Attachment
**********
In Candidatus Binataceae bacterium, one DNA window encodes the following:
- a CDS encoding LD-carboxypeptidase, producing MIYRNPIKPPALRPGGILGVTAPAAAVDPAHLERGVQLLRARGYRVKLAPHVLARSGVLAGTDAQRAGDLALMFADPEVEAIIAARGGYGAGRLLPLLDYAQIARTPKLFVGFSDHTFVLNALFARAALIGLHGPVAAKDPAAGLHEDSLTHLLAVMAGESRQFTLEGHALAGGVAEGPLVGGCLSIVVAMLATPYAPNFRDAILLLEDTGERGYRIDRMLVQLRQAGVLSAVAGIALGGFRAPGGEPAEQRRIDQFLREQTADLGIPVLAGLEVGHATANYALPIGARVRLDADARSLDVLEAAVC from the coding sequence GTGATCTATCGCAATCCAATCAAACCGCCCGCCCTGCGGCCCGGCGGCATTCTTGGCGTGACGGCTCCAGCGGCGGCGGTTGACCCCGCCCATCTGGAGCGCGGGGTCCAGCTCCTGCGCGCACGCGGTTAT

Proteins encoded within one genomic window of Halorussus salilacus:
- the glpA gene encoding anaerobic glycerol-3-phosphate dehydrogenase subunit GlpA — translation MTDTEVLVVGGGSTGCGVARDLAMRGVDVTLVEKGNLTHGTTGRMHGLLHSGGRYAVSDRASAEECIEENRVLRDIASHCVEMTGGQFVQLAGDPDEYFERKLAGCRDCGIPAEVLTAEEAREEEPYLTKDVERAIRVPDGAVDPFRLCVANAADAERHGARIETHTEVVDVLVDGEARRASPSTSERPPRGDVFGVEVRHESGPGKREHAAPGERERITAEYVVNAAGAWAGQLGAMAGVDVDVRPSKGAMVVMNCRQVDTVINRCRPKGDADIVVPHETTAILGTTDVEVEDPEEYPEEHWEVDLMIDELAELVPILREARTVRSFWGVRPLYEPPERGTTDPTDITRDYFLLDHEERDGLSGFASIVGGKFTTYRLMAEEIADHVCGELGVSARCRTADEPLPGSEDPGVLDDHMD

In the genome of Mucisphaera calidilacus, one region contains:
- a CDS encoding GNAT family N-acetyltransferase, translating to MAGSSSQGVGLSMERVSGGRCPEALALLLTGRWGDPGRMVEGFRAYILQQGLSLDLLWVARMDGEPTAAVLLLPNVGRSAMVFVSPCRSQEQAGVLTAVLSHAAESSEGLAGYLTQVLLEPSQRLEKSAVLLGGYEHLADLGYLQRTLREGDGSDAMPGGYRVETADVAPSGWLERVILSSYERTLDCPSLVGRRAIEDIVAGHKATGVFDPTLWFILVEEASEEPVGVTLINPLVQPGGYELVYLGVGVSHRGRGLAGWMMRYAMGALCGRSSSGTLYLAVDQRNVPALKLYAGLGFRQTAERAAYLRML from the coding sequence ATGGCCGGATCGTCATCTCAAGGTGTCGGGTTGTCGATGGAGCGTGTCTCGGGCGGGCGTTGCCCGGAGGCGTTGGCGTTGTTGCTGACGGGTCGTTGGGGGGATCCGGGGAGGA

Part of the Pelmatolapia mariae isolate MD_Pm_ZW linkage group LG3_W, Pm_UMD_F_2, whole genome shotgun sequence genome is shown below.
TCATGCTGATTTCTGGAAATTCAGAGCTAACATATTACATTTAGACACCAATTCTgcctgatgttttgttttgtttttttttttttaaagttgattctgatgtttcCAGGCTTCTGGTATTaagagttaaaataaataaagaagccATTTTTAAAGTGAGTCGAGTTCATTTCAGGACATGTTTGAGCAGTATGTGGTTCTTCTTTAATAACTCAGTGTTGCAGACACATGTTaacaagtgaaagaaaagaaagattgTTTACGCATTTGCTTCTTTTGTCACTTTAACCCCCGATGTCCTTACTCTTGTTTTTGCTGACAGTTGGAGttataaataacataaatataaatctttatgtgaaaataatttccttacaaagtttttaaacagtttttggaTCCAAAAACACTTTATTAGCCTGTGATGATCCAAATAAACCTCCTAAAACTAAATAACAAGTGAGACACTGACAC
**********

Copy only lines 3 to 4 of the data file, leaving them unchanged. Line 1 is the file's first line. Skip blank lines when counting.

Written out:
Proteins encoded within one genomic window of Halorussus salilacus:
- the glpA gene encoding anaerobic glycerol-3-phosphate dehydrogenase subunit GlpA — translation MTDTEVLVVGGGSTGCGVARDLAMRGVDVTLVEKGNLTHGTTGRMHGLLHSGGRYAVSDRASAEECIEENRVLRDIASHCVEMTGGQFVQLAGDPDEYFERKLAGCRDCGIPAEVLTAEEAREEEPYLTKDVERAIRVPDGAVDPFRLCVANAADAERHGARIETHTEVVDVLVDGEARRASPSTSERPPRGDVFGVEVRHESGPGKREHAAPGERERITAEYVVNAAGAWAGQLGAMAGVDVDVRPSKGAMVVMNCRQVDTVINRCRPKGDADIVVPHETTAILGTTDVEVEDPEEYPEEHWEVDLMIDELAELVPILREARTVRSFWGVRPLYEPPERGTTDPTDITRDYFLLDHEERDGLSGFASIVGGKFTTYRLMAEEIADHVCGELGVSARCRTADEPLPGSEDPGVLDDHMD